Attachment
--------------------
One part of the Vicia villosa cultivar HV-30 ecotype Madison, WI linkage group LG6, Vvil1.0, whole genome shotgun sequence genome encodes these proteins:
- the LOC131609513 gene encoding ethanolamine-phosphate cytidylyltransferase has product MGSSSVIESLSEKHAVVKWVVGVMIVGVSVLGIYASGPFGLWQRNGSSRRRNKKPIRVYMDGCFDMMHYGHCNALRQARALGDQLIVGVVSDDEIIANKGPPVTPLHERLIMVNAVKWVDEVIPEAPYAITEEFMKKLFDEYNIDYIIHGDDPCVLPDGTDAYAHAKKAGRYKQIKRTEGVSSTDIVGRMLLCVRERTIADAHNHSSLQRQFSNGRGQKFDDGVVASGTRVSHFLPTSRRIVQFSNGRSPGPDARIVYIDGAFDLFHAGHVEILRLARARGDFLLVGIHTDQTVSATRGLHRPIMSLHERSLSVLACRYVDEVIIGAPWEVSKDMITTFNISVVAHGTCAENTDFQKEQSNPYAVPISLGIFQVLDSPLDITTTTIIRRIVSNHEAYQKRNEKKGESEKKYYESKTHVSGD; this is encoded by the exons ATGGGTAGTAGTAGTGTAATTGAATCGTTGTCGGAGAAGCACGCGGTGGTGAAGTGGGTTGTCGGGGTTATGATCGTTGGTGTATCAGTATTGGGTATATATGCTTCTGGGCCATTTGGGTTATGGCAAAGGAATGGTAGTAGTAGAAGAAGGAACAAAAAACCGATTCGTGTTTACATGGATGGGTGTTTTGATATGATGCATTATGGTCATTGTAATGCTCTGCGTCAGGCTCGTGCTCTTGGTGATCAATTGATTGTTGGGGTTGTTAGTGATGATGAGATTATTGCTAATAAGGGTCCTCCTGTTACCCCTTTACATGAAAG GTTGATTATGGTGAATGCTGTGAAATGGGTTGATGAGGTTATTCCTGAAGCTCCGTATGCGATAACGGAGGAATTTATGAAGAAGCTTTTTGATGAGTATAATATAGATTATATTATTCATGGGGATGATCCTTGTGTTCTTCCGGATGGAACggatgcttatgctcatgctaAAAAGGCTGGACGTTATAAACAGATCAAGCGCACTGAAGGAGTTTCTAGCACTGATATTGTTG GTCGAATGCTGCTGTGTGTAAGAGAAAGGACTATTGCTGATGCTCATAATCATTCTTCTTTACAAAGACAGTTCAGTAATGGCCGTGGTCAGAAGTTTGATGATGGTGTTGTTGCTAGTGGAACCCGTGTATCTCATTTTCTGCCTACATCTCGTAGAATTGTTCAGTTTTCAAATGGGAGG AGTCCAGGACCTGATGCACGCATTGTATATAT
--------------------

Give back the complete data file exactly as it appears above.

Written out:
One part of the Vicia villosa cultivar HV-30 ecotype Madison, WI linkage group LG6, Vvil1.0, whole genome shotgun sequence genome encodes these proteins:
- the LOC131609513 gene encoding ethanolamine-phosphate cytidylyltransferase has product MGSSSVIESLSEKHAVVKWVVGVMIVGVSVLGIYASGPFGLWQRNGSSRRRNKKPIRVYMDGCFDMMHYGHCNALRQARALGDQLIVGVVSDDEIIANKGPPVTPLHERLIMVNAVKWVDEVIPEAPYAITEEFMKKLFDEYNIDYIIHGDDPCVLPDGTDAYAHAKKAGRYKQIKRTEGVSSTDIVGRMLLCVRERTIADAHNHSSLQRQFSNGRGQKFDDGVVASGTRVSHFLPTSRRIVQFSNGRSPGPDARIVYIDGAFDLFHAGHVEILRLARARGDFLLVGIHTDQTVSATRGLHRPIMSLHERSLSVLACRYVDEVIIGAPWEVSKDMITTFNISVVAHGTCAENTDFQKEQSNPYAVPISLGIFQVLDSPLDITTTTIIRRIVSNHEAYQKRNEKKGESEKKYYESKTHVSGD; this is encoded by the exons ATGGGTAGTAGTAGTGTAATTGAATCGTTGTCGGAGAAGCACGCGGTGGTGAAGTGGGTTGTCGGGGTTATGATCGTTGGTGTATCAGTATTGGGTATATATGCTTCTGGGCCATTTGGGTTATGGCAAAGGAATGGTAGTAGTAGAAGAAGGAACAAAAAACCGATTCGTGTTTACATGGATGGGTGTTTTGATATGATGCATTATGGTCATTGTAATGCTCTGCGTCAGGCTCGTGCTCTTGGTGATCAATTGATTGTTGGGGTTGTTAGTGATGATGAGATTATTGCTAATAAGGGTCCTCCTGTTACCCCTTTACATGAAAG GTTGATTATGGTGAATGCTGTGAAATGGGTTGATGAGGTTATTCCTGAAGCTCCGTATGCGATAACGGAGGAATTTATGAAGAAGCTTTTTGATGAGTATAATATAGATTATATTATTCATGGGGATGATCCTTGTGTTCTTCCGGATGGAACggatgcttatgctcatgctaAAAAGGCTGGACGTTATAAACAGATCAAGCGCACTGAAGGAGTTTCTAGCACTGATATTGTTG GTCGAATGCTGCTGTGTGTAAGAGAAAGGACTATTGCTGATGCTCATAATCATTCTTCTTTACAAAGACAGTTCAGTAATGGCCGTGGTCAGAAGTTTGATGATGGTGTTGTTGCTAGTGGAACCCGTGTATCTCATTTTCTGCCTACATCTCGTAGAATTGTTCAGTTTTCAAATGGGAGG AGTCCAGGACCTGATGCACGCATTGTATATAT